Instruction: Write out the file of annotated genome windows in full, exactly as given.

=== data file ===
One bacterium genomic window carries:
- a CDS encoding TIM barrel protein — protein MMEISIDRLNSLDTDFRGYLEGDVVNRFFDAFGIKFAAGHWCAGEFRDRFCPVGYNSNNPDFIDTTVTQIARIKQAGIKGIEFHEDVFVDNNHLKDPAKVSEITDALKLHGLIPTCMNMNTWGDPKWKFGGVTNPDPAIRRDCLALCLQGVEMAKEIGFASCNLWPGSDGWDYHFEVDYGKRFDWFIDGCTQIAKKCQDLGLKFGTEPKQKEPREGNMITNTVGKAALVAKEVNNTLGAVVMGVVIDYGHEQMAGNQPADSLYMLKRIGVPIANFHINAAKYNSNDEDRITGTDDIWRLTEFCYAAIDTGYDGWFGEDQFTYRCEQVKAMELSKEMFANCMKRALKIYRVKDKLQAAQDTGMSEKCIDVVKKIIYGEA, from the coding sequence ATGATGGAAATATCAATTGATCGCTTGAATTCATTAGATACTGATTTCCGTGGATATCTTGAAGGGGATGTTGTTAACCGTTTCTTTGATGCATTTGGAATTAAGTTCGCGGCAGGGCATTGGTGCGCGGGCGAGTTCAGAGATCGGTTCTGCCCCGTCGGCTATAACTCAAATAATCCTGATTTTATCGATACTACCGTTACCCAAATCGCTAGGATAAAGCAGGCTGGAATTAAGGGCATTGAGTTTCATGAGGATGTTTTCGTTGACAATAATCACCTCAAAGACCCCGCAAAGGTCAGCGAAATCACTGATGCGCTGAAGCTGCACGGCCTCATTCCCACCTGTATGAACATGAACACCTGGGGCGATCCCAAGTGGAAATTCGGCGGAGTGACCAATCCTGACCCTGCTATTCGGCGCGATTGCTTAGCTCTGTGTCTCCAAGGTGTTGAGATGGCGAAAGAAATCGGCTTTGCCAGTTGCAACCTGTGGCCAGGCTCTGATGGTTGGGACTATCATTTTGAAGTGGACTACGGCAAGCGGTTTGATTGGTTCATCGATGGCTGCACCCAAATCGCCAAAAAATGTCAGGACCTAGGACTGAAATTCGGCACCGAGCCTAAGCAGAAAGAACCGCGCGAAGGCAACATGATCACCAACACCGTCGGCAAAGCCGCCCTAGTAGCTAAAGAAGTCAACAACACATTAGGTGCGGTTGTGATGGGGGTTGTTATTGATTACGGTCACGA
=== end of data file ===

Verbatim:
One bacterium genomic window carries:
- a CDS encoding TIM barrel protein — protein MMEISIDRLNSLDTDFRGYLEGDVVNRFFDAFGIKFAAGHWCAGEFRDRFCPVGYNSNNPDFIDTTVTQIARIKQAGIKGIEFHEDVFVDNNHLKDPAKVSEITDALKLHGLIPTCMNMNTWGDPKWKFGGVTNPDPAIRRDCLALCLQGVEMAKEIGFASCNLWPGSDGWDYHFEVDYGKRFDWFIDGCTQIAKKCQDLGLKFGTEPKQKEPREGNMITNTVGKAALVAKEVNNTLGAVVMGVVIDYGHEQMAGNQPADSLYMLKRIGVPIANFHINAAKYNSNDEDRITGTDDIWRLTEFCYAAIDTGYDGWFGEDQFTYRCEQVKAMELSKEMFANCMKRALKIYRVKDKLQAAQDTGMSEKCIDVVKKIIYGEA, from the coding sequence ATGATGGAAATATCAATTGATCGCTTGAATTCATTAGATACTGATTTCCGTGGATATCTTGAAGGGGATGTTGTTAACCGTTTCTTTGATGCATTTGGAATTAAGTTCGCGGCAGGGCATTGGTGCGCGGGCGAGTTCAGAGATCGGTTCTGCCCCGTCGGCTATAACTCAAATAATCCTGATTTTATCGATACTACCGTTACCCAAATCGCTAGGATAAAGCAGGCTGGAATTAAGGGCATTGAGTTTCATGAGGATGTTTTCGTTGACAATAATCACCTCAAAGACCCCGCAAAGGTCAGCGAAATCACTGATGCGCTGAAGCTGCACGGCCTCATTCCCACCTGTATGAACATGAACACCTGGGGCGATCCCAAGTGGAAATTCGGCGGAGTGACCAATCCTGACCCTGCTATTCGGCGCGATTGCTTAGCTCTGTGTCTCCAAGGTGTTGAGATGGCGAAAGAAATCGGCTTTGCCAGTTGCAACCTGTGGCCAGGCTCTGATGGTTGGGACTATCATTTTGAAGTGGACTACGGCAAGCGGTTTGATTGGTTCATCGATGGCTGCACCCAAATCGCCAAAAAATGTCAGGACCTAGGACTGAAATTCGGCACCGAGCCTAAGCAGAAAGAACCGCGCGAAGGCAACATGATCACCAACACCGTCGGCAAAGCCGCCCTAGTAGCTAAAGAAGTCAACAACACATTAGGTGCGGTTGTGATGGGGGTTGTTATTGATTACGGTCACGA